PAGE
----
Besides, it was the beginning of the sixteenth century and Italian influences were making themselves felt everywhere. Massys translated them into his brilliant architecture, into the splendour of the turquoise which he imparted to the blue summits of the mountains, to the horizons of his landscapes. A charming luxury mingles with his ideas and disfigures them. It was a unique work, a unique period; that of an ephemeral agreement between the genius of the North and that of the Renaissance, between the world of sentiment and that of beauty. This harmony which was at the foundation of all the desires of the South, from Dürer to Rembrandt and Goethe, was realized in the simple thought of the ancient smith. By force of candour, simplicity, and love he found the secret which others sought in vain. With still greater passion the same qualities are found in the Antwerp "Deposition". The subject is treated, not in the Italian manner, as in the Florentine or Umbrian "Pietas", but with the familiar and tragic sentiment which touches the Northern races. It is one of the "Tombs" compositions, of which the most famous are those of Saint Mihiel and Solesmes. The body of Christ is one of the most exhausted, the most "dead", the most moving that painting has ever created. All is full of tenderness and desolation.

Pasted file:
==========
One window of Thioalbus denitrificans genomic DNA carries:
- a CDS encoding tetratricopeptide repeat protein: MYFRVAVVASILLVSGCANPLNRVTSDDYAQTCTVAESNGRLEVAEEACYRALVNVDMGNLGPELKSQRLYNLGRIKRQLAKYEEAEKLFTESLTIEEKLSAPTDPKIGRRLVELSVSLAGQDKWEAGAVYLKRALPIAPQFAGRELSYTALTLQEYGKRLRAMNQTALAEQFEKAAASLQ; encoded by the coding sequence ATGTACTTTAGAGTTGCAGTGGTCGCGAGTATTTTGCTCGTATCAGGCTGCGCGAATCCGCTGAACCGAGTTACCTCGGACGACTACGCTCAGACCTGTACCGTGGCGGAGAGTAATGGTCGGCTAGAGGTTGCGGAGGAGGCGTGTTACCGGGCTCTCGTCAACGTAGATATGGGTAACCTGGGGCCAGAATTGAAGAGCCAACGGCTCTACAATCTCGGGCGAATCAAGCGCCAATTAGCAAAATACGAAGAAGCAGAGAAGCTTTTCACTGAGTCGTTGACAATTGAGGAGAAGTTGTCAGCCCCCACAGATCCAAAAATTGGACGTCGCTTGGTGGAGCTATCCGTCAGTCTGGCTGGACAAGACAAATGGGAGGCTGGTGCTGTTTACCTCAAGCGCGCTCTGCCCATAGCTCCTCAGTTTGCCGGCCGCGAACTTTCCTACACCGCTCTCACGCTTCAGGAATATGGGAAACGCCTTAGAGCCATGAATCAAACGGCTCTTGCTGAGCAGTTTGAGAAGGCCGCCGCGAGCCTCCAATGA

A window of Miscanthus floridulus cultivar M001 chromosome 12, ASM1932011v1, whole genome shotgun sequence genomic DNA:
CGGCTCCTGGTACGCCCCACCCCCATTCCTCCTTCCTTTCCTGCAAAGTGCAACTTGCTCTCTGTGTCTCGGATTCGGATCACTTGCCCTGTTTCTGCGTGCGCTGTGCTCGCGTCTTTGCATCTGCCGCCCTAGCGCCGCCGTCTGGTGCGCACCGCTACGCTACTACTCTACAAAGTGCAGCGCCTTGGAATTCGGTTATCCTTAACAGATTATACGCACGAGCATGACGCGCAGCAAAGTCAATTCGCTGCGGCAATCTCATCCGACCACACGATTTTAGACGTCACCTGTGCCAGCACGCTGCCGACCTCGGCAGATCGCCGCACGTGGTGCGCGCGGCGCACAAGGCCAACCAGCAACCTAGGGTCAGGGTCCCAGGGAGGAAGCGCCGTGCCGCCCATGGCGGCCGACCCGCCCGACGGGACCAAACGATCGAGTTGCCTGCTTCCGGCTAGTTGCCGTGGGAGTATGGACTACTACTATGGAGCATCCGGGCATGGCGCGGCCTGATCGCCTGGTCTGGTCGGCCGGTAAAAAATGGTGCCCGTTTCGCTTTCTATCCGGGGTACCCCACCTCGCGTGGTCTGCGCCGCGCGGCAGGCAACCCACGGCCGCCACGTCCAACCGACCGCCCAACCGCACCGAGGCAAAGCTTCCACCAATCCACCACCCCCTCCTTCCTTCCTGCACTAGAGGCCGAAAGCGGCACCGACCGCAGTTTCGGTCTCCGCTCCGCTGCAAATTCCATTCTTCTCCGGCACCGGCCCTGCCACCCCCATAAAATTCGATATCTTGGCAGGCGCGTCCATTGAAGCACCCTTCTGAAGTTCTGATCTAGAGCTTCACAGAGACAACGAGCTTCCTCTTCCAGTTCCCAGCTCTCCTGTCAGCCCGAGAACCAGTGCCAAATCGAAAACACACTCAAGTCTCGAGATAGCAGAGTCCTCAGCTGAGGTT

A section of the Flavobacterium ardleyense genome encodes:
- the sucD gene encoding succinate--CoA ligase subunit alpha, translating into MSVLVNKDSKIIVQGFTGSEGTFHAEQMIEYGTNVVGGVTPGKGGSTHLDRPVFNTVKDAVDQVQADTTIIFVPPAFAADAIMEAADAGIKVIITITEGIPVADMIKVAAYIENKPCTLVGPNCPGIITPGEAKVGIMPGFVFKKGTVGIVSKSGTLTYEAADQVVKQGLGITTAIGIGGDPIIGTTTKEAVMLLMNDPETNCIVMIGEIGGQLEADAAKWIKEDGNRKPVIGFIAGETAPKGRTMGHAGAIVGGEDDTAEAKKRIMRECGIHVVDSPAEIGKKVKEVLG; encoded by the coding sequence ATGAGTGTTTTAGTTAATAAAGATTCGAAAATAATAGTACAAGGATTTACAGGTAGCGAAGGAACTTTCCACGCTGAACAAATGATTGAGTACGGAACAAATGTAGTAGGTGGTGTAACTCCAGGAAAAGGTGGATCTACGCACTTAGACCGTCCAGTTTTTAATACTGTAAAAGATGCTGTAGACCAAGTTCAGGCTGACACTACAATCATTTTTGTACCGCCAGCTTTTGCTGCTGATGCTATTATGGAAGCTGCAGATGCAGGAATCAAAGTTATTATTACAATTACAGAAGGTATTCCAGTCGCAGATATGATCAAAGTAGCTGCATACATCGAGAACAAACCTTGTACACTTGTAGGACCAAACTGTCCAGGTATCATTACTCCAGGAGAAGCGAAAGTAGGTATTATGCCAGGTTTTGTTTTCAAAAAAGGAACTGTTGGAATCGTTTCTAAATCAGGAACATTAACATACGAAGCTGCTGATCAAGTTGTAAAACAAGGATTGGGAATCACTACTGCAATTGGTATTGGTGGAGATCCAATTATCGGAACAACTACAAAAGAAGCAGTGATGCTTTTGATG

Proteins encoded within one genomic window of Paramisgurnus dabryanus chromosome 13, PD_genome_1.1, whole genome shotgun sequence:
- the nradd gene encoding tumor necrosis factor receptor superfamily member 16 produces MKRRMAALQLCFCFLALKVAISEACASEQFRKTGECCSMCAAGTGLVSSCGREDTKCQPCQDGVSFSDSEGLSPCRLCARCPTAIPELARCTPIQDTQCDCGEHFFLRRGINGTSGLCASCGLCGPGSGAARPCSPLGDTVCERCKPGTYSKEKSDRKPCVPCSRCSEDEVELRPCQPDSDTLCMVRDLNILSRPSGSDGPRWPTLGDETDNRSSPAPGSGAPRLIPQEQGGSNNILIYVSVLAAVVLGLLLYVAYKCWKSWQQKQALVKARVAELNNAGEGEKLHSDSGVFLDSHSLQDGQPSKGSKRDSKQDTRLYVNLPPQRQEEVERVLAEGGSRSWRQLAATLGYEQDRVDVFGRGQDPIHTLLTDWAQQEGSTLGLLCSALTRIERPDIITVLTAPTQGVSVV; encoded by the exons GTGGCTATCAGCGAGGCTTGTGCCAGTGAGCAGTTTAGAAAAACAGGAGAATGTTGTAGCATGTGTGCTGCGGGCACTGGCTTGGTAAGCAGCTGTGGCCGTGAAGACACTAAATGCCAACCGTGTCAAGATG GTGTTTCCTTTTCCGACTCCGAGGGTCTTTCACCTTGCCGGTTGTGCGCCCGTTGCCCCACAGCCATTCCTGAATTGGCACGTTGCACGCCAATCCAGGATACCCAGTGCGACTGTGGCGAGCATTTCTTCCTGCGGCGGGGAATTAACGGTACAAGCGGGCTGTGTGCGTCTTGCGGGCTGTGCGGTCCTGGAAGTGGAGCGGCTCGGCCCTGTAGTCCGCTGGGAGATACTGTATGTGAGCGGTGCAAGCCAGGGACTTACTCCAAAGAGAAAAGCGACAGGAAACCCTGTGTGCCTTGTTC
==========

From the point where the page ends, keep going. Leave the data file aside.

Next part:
Massys has the genius of tears. He loves to paint tears in large pearls on the eyes, on the red cheeks of his holy women, as in his wonderful "Magdalen" of Berlin or his "Pietà" of Munich. But he had at the same time the keenest sense of grace. His Herodiases, his Salomes (Antwerp triptych) are the most bewitching figures of all the art of his time. And this excitable nervousness made him particularly sensitive to the ridiculous side of things. He had a sense of the grotesque, of caricature, of the droll and the hideous, which is displayed in his figures of old men, of executioners. And this made him a wonderful genre painter. His "Banker" and his "Money Changers" inaugurated in the Flemish School the rich tradition of the painting of manners. He had a pupil in this style, Marinus, many of whose pictures still pass under his name.
Briefly, Massys was the last of the great Flemish artists prior to the Italian invasion. He was the most sensitive, the most nervous, the most poetical, the most comprehensive of all, and in him is discerned the tumultuous strain which was to appear 100 years later in the innumerable works of Rubens.
VAN MANDER, Le Livre des Peintres, ed. HYMANS (Paris, 1884); WAAGEN, Treasures of Art in England (London, 1854); HYMANS, Quentin Metzys in Gazette des Beaux-Arts (1888); COHEN, Studien zu Quentin Metzys (Bonn, 1894); DE BOSSCHERE, Quentin Metzys (Brussels, 1907); WURZBACH, Niederländisches Kunstlerlexicon (Leipzig, 1906-10).